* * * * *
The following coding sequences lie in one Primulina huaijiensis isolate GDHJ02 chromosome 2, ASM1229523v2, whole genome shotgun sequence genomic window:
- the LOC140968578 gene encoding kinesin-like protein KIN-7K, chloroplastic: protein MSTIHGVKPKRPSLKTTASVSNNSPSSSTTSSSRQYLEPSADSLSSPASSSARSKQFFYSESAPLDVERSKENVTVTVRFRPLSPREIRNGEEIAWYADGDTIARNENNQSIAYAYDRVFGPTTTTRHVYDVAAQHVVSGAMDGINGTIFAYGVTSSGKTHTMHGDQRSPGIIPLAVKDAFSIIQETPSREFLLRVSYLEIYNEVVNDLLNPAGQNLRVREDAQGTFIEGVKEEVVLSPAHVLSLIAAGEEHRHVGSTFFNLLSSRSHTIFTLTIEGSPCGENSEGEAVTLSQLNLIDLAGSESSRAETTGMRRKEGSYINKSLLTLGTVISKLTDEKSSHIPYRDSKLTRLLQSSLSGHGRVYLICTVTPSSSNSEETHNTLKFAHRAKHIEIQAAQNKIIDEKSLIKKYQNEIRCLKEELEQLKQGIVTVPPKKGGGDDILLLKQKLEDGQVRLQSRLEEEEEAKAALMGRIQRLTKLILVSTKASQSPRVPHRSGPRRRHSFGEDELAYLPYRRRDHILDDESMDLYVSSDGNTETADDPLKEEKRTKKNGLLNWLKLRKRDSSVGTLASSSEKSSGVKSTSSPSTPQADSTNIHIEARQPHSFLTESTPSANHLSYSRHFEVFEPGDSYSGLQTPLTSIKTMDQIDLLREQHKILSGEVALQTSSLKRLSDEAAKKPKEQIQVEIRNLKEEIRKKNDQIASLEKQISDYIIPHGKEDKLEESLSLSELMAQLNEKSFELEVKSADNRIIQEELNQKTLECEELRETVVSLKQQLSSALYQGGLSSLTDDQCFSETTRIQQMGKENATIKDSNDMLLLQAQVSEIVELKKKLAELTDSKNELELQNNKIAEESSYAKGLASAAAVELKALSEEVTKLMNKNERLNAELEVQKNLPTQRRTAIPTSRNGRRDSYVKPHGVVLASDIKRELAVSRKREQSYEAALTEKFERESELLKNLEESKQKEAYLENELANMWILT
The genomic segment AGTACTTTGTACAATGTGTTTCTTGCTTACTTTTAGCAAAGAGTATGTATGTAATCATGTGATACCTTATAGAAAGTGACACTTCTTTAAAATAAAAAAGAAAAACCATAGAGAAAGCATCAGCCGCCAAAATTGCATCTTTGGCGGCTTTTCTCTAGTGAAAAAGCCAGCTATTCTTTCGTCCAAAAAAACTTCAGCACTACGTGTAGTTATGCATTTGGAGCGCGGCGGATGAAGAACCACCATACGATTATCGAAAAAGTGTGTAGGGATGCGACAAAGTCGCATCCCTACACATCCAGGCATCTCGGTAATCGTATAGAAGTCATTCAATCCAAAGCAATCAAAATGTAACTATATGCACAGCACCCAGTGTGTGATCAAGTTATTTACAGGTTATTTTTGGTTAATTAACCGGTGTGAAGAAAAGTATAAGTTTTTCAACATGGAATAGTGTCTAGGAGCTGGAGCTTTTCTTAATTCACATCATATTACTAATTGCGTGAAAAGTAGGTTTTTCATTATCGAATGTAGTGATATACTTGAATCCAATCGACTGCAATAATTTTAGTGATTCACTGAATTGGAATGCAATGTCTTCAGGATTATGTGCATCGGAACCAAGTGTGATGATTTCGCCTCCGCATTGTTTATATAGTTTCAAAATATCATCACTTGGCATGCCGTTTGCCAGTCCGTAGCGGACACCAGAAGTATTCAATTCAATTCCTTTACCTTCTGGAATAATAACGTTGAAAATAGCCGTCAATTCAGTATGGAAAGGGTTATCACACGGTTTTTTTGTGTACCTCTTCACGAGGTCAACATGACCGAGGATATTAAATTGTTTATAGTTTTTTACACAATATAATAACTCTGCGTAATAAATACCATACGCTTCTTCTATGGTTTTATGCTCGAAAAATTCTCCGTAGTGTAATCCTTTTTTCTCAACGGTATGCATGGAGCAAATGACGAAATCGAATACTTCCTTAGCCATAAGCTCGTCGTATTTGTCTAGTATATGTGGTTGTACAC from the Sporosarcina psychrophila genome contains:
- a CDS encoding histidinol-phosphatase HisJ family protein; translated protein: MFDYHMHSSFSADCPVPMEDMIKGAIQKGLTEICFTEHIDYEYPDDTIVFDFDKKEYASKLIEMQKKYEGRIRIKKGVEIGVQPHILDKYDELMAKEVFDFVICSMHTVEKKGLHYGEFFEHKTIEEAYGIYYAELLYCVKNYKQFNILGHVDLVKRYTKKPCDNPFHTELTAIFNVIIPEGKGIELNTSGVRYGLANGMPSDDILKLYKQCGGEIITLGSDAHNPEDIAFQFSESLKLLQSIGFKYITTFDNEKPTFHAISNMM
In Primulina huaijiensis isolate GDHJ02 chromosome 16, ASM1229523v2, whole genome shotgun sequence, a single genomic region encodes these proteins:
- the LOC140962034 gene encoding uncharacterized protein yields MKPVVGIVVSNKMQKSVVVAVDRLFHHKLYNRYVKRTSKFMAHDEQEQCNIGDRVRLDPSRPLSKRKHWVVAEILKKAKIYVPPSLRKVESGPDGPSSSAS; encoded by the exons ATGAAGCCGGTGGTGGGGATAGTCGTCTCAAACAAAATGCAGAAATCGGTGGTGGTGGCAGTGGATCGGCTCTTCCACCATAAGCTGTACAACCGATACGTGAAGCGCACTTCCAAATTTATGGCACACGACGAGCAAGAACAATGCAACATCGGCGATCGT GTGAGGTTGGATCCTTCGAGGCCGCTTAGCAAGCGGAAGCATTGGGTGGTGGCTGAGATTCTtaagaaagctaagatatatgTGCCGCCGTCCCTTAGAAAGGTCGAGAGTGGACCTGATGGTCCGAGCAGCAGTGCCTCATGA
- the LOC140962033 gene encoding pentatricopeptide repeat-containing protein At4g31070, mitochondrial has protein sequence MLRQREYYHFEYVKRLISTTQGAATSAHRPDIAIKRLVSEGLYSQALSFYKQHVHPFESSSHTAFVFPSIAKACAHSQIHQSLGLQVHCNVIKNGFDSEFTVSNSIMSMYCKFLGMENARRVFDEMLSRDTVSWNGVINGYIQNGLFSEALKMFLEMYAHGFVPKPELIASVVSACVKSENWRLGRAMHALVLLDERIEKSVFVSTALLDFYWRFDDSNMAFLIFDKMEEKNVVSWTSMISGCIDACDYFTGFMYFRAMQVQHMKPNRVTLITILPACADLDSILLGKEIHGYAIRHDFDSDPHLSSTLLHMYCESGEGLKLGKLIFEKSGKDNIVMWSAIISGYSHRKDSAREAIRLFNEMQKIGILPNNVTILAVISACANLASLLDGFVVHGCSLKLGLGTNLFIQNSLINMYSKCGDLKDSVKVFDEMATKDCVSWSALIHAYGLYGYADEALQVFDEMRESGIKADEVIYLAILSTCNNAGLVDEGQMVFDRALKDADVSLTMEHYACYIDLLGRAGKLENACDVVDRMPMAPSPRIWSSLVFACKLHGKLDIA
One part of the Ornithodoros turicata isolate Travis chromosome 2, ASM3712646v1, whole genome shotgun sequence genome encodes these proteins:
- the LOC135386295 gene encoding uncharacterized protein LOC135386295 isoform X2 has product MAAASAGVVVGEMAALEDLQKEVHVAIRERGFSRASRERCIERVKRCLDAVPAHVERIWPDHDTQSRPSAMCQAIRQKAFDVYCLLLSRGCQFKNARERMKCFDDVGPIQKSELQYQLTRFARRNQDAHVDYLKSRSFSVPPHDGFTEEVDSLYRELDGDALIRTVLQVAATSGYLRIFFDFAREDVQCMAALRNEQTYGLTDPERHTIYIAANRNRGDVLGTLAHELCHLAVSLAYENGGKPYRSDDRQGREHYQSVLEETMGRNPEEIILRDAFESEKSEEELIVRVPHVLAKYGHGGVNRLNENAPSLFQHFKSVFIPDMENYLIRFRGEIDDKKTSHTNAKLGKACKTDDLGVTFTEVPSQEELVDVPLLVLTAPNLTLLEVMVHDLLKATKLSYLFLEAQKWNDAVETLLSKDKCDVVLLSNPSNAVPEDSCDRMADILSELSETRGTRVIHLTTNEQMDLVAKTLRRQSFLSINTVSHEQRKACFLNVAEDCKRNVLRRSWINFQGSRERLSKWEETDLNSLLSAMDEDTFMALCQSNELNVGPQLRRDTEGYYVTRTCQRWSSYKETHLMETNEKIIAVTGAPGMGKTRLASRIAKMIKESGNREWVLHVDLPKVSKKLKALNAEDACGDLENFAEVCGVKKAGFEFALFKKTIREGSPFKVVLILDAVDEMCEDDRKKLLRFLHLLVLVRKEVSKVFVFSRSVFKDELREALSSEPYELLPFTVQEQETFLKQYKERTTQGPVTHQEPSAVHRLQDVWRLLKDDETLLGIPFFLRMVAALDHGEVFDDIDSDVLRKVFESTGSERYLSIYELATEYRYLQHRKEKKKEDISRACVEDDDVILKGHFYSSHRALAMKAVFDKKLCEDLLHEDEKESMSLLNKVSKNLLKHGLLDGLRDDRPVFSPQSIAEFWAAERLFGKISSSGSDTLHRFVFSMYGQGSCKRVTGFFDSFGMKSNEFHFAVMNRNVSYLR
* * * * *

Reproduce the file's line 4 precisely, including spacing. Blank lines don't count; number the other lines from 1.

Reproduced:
- a CDS encoding histidinol-phosphatase HisJ family protein; translated protein: MFDYHMHSSFSADCPVPMEDMIKGAIQKGLTEICFTEHIDYEYPDDTIVFDFDKKEYASKLIEMQKKYEGRIRIKKGVEIGVQPHILDKYDELMAKEVFDFVICSMHTVEKKGLHYGEFFEHKTIEEAYGIYYAELLYCVKNYKQFNILGHVDLVKRYTKKPCDNPFHTELTAIFNVIIPEGKGIELNTSGVRYGLANGMPSDDILKLYKQCGGEIITLGSDAHNPEDIAFQFSESLKLLQSIGFKYITTFDNEKPTFHAISNMM